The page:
Three police officers accused of giving misleading evidence over the “Plebgate” scandal will have to face a fresh inquiry and could also face contempt of parliament charges if they refuse to apologise to MPs.
Police Federation representatives Inspector Ken MacKaill, Detective Sergeant Stuart Hinton and Sergeant Chris Jones were all told previously they would face no action for misconduct over press statements they made following a meeting with former chief whip Andrew Mitchell in the West Midlands in October last year.
The meeting was in response to an alleged foul-mouthed confrontation Mr Mitchell had with police in Downing Street the previous month where it was claimed he referred to officers as “plebs”.
But the Independent Police Complaints Commission (IPCC) yesterday announced it would hold its own investigation into the officers’ behaviour after finding “procedural irregularities” in the way the initial inquiry was dealt with.
Sgt Jones and Det Sgt Hinton have also been called to appear before the Commons home affairs select committee (HASC) for a second time tomorrow after being accused of giving “misleading” answers to MPs on 23 October. The committee wants the pair to “apologise for misleading it” or face disciplinary action.
The committee’s report said the officers’ evidence was “possibly deliberately” misleading, lacked credibility and was contradictory.
It also hit out at their refusal to apologise for the actions, given the effect it had on Mr Mitchell’s personal life and career. He resigned a month after the altercation took place at the Downing Street gates.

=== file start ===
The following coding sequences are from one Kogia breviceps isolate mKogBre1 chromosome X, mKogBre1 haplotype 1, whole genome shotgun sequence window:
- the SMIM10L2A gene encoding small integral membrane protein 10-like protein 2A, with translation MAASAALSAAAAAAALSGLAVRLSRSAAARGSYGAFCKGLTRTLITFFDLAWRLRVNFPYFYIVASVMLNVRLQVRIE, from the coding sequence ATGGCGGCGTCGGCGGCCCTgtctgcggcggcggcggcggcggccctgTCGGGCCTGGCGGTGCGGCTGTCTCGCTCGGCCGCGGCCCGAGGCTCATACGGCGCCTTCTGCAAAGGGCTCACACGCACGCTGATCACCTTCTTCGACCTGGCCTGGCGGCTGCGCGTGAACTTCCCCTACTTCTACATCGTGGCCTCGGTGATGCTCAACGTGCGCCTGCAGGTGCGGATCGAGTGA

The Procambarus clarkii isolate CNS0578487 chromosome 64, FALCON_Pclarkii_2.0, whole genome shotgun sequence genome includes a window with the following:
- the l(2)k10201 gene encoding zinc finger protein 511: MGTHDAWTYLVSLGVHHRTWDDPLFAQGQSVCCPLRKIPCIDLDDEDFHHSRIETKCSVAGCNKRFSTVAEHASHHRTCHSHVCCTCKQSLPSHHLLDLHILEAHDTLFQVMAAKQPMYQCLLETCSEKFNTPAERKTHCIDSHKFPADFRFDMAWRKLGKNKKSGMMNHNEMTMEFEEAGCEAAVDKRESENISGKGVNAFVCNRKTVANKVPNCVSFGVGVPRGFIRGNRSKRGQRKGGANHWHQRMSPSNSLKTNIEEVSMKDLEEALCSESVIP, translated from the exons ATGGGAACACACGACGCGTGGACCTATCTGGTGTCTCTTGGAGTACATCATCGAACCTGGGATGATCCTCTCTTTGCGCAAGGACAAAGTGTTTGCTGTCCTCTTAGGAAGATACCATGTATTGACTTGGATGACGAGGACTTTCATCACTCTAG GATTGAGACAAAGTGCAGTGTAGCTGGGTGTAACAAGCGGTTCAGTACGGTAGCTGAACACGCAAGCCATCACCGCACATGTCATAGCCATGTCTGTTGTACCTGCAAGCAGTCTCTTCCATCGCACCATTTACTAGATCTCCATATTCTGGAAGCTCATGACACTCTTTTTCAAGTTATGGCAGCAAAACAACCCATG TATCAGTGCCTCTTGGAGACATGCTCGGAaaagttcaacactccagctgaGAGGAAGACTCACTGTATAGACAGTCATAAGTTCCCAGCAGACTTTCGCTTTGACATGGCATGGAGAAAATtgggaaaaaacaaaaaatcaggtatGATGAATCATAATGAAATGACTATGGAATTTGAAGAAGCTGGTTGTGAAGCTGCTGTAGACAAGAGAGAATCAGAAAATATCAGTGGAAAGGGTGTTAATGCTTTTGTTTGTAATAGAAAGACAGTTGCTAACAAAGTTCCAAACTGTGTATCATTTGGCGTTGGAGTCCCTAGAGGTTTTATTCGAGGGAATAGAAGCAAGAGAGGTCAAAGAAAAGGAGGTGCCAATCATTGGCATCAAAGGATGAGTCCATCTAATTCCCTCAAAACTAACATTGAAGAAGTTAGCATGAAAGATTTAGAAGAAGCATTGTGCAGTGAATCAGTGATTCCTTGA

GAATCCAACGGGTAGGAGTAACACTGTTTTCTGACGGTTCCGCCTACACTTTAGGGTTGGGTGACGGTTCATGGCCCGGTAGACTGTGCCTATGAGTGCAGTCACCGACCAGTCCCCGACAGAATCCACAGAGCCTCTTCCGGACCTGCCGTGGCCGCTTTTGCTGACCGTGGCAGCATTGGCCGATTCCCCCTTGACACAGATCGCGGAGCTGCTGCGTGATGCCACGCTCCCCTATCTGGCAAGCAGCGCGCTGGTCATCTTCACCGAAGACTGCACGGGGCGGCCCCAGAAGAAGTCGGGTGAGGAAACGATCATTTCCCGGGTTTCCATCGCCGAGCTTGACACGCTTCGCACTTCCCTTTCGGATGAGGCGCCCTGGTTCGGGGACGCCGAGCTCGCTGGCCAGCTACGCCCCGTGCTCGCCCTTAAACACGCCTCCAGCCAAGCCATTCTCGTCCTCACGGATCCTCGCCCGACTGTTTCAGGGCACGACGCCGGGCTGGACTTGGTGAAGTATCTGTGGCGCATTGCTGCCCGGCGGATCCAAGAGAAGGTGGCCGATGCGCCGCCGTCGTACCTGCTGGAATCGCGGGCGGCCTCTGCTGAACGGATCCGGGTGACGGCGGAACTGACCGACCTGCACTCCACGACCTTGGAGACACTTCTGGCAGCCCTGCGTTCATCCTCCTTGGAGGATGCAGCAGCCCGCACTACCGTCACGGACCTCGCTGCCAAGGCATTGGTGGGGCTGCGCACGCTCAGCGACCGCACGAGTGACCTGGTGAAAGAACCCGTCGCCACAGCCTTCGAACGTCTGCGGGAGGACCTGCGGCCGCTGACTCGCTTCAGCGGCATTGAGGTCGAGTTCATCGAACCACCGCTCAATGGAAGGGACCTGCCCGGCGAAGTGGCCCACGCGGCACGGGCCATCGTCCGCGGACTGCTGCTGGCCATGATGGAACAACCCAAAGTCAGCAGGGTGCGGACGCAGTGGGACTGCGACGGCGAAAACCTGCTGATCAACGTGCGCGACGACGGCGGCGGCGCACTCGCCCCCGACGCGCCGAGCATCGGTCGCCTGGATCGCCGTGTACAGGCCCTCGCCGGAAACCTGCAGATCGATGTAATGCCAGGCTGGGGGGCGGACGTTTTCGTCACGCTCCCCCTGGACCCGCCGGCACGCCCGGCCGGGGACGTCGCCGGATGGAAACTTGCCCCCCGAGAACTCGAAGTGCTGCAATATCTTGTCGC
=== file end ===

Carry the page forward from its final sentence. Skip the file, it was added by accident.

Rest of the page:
“If evidence was given in a similar manner by three serving police officers to a court of law it is our view that such testimony would undermine a case and lead a jury to reach an unfavourable conclusion as to the credibility of the evidence given by those police officers,” the report read.
It was also particularly critical of Det Sgt Hinton for referring to Home Secretary Theresa May as “that woman” before claiming he was misquoted in an apparent attempt to avoid disciplinary action.
“All evidence given to select committees should be provided honestly and not be affected by forethoughts of any future outcome,” it said.
HASC chairman Keith Vaz MP said the committee was “appalled” with the officers’ evidence. He believes the chief constables also played their part to damaged the reputations of the police officers, the Police Federation and the force itself by failing to redetermine their conclusions in the investigation and said it was now up to the IPCC to make an independent decision.
Shadow home secretary Yvette Cooper said the committee’s “serious and troubling” report warranted an overhaul of police accountability standards.
The report also targeted three chief constables from Warwickshire, West Mercia and West Midlands police, who were said to have shown “an absence of leadership” while their forces were embroiled in the affair.